Our Mission

Le Marché Cezanne is inspired by French painter Paul Cezanne's beautiful reflection of life and nature in late-1800s Provence, France. Cezanne's art captured the natural essence of an era when individuls ate produce from their gardens, meat from their nearby farms, and fish from their local fishermen. With this philosophy in mind, our mission is to serve the Potrero community and beyond by offering local, organic food to promote healthy lifestyles.

Above all, Le Marché Cezanne is committed to the local community. By donating food to nearby nonprofits, offering discounts to shoppers who bring their own bags and coffee cups, and sourcing food from local growers and markets, we hope to brighten our little corner of the world like our namesake.

Our Partners 

Ritual Coffee

At the same time internationally renowned and a local favorite, Ritual Coffee Roasters is a fully independent, woman-owned coffee sourcing and roasting company founded in 2005 in San Francisco. Ritual purchases coffee directly from the farmers who grow it, and they are a pioneer of the West Coast style of light roasting that continues to define & push the boundaries of what coffee can be. In addition to their roastery and training lab, they operate three unique cafes in San Francisco and one in the heart of wine country in Napa.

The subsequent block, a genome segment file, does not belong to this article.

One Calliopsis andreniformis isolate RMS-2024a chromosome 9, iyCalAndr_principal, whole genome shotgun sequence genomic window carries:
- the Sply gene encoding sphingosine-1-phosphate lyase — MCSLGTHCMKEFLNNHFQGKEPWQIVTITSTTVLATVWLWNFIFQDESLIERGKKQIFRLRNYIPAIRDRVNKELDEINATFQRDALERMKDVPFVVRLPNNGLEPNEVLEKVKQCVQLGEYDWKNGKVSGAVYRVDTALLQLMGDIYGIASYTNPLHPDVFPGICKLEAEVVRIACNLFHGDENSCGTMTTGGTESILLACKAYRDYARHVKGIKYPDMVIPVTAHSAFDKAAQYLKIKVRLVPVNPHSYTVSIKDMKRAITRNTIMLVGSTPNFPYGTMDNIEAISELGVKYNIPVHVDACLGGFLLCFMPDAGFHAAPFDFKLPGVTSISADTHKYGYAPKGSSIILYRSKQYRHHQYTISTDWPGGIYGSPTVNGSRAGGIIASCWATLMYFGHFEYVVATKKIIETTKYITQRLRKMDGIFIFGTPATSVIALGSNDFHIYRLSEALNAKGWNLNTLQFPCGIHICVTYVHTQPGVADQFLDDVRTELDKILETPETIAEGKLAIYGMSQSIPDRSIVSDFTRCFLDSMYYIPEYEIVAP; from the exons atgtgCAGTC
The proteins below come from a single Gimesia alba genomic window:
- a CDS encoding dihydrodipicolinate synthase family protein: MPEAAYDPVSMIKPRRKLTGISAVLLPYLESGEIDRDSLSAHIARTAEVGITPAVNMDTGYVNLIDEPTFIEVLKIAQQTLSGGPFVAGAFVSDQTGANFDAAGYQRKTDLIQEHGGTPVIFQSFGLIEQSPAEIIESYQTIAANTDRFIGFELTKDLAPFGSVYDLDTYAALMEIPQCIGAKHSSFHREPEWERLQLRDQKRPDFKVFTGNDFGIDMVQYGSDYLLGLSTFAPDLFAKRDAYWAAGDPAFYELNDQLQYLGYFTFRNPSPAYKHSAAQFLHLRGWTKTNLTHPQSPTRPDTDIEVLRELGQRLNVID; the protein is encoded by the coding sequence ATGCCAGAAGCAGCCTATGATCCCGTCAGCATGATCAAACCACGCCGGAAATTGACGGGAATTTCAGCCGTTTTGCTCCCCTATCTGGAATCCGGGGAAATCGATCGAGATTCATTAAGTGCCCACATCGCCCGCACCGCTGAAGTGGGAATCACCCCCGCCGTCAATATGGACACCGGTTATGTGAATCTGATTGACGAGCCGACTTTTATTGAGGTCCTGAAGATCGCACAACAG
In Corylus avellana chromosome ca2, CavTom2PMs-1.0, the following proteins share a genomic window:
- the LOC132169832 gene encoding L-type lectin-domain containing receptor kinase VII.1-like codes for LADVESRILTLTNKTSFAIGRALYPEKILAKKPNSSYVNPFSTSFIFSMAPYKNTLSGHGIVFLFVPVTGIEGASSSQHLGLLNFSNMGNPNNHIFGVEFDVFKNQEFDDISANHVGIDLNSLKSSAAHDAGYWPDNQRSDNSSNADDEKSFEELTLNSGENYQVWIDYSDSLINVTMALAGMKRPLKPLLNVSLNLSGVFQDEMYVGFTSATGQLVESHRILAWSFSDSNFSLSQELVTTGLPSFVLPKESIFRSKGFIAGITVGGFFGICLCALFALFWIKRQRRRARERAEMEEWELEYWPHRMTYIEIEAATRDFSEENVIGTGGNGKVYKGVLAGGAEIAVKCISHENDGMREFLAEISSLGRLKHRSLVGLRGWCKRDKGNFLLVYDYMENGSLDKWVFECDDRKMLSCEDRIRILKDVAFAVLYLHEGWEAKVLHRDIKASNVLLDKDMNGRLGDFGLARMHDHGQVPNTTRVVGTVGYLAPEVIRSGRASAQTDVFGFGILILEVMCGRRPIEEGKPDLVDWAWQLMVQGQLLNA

Olive This Olive That 

An educator, world traveler, foodie, certified health coach, olive oil sommelier, and Bay Area native, Janell Pekkain, founder of Olive This Olive That, had no idea what she was embarking on when she traded in her passport for a brick and mortar olive oil shop near her hometown in the charming San Francisco neighborhood, Noe Valley, almost ten years ago.



Batter was created out of a lifelong passion for baking; a unique creative energy; and a love for bringing people happiness through wonderful food. Owner & founder Jen Musty has been baking for as long as she can remember – standing on a chair next to her mother before she could even reach the counter.  Batter was launched full time in May of 2008, and has grown from a fledgling, one-woman business to one of San Francisco’s iconic favorites.  Today, Batter operates a busy wholesale & special event business, two retail locations (a FiDi kiosk + a flagship bakery & café); and a bustling Ferry Plaza farmers market stall.